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Can Brits film Pushkin?

The cultural and aesthetic challenges of putting Russia's national poem on the big screen

By Yuri Senokosov   March 2000

Dear yuri,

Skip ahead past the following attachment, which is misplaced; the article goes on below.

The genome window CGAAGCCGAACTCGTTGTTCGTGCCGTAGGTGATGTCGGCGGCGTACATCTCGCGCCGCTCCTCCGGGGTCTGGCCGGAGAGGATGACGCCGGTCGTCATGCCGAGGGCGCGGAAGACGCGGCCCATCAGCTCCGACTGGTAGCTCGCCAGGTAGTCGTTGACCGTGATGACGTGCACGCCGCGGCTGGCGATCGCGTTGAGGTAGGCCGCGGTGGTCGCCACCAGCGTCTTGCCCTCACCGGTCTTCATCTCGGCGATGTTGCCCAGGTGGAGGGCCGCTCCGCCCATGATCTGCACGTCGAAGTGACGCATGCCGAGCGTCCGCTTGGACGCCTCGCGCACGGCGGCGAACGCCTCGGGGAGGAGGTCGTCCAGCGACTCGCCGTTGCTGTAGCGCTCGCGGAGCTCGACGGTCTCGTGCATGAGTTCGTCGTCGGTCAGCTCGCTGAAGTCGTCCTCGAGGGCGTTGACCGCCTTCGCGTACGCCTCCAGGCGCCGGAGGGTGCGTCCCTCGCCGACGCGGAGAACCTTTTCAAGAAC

I enjoyed seeing the film of Eugene Onegin with you during your brief stay in London. I know that the film had a hostile reception in your country. Many Russians considered it impertinent of a British director to film their national poem. Critics leapt with glee upon the movie’s most conspicuous blunder-a Soviet song in a 19th-century drawing room. But I saw nothing offensive to Russia in this modest and intelligent attempt to render Pushkin to film. The idea that a nation’s culture is inaccessible to foreigners would have puzzled Pushkin, who wrote French as fluently as Russian…

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